Human endometrial epithelial cells (EECs) are nonadhesive for embryos throughout most of the menstrual cycle. During the so-called implantation window, the apical plasma membrane of EECs acquire adhesive properties by undergoing a series of morphological and biochemical changes. The human endometrial-derived epithelial cell line, RL95-2, serves as an in vitro model for receptive uterine epithelium because of its high adhesiveness for trophoblast-derived cells. In contrast, the HEC-1-A cell line, which displays poor adhesive properties for trophoblast cells, is considered to be less receptive. The ezrin, radixin, and moesin protein family members, which are present underneath the apical plasma membrane, potentially act to link the cytoskeleton and membrane proteins. In the present study, we have further investigated the adhesive features in these two unrelated endometrial-derived cell lines using an established in vitro model for embryonic adhesion. We have also analyzed the protein pattern and mRNA expression of ezrin and moesin in RL95-2 cells versus HEC-1-A cells. The results demonstrate that RL95-2 cells were indeed more receptive (81% blastocyst adhesion) compared with HEC-1-A cells (46% blastocyst adhesion). An intermediate adhesion rate was found in primary EECs cultured on extracellular matrix gel, thus allowing a partial polarization of these cells (67% blastocyst adhesion). Furthermore, we found that moesin was absent from RL95-2 cells. In contrast, ezrin is expressed in both cell lines, yet it is reduced in adherent RL95-2 cells. Data are in agreement with the hypothesis that uterine receptivity requires down-regulation or absence of moesin, which is a less-polarized actin cytoskeleton.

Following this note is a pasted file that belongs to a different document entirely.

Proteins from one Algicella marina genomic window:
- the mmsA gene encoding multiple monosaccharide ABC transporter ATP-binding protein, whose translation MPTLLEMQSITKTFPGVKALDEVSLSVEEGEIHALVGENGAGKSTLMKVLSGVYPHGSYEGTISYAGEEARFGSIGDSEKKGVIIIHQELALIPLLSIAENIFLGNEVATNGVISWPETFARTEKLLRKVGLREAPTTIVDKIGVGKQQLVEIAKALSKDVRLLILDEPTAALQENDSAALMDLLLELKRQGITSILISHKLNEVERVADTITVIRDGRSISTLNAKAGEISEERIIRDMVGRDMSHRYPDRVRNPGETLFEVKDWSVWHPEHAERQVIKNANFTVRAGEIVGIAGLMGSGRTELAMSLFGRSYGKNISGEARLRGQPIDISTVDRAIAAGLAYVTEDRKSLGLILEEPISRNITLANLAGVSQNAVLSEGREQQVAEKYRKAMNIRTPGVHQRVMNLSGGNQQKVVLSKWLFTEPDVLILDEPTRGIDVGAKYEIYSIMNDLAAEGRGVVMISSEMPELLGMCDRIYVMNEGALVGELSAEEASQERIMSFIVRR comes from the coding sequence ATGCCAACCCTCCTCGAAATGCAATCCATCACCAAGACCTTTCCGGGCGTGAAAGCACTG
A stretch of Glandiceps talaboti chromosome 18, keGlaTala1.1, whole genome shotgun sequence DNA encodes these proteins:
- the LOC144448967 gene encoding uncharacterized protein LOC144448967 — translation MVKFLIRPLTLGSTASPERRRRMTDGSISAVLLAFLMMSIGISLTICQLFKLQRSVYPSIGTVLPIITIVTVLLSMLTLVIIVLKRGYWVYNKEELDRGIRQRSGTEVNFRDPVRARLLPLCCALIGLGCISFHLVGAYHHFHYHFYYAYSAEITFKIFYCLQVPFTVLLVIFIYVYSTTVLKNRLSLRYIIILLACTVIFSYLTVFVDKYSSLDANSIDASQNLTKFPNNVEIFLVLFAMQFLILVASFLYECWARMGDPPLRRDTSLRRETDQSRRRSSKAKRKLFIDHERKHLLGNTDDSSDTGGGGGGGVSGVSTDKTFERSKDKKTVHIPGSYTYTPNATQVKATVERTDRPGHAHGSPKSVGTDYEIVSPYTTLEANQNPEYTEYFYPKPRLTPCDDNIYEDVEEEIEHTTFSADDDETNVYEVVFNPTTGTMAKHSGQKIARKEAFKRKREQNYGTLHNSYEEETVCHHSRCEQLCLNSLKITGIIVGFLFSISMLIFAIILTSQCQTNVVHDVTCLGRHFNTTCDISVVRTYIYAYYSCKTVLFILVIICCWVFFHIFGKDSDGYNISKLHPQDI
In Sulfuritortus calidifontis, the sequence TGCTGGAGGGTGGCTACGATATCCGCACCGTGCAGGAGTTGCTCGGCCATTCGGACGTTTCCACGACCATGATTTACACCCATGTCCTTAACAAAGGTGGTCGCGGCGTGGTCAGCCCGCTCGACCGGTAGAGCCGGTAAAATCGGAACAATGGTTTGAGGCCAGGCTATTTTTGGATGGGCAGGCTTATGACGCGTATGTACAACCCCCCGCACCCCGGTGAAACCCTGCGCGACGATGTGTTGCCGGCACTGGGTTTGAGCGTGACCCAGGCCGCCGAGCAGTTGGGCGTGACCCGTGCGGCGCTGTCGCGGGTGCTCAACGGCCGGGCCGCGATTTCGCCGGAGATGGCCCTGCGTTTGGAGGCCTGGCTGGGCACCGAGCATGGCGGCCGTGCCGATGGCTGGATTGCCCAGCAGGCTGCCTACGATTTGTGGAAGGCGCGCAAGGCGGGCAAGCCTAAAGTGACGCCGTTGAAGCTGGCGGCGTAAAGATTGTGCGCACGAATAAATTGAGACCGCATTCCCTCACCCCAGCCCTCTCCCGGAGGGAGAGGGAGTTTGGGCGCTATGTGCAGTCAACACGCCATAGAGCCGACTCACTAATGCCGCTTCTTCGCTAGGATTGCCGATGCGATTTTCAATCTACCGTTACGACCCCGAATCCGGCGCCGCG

You have requested a machine translation of selected content from our databases. This functionality is provided solely for your convenience and is in no way intended to replace human translation. Neither BioOne nor the owners and publishers of the content make, and they explicitly disclaim, any express or implied representations or warranties of any kind, including, without limitation, representations and warranties as to the functionality of the translation feature or the accuracy or completeness of the translations.
Translations are not retained in our system. Your use of this feature and the translations is subject to all use restrictions contained in the Terms and Conditions of Use of the BioOne website.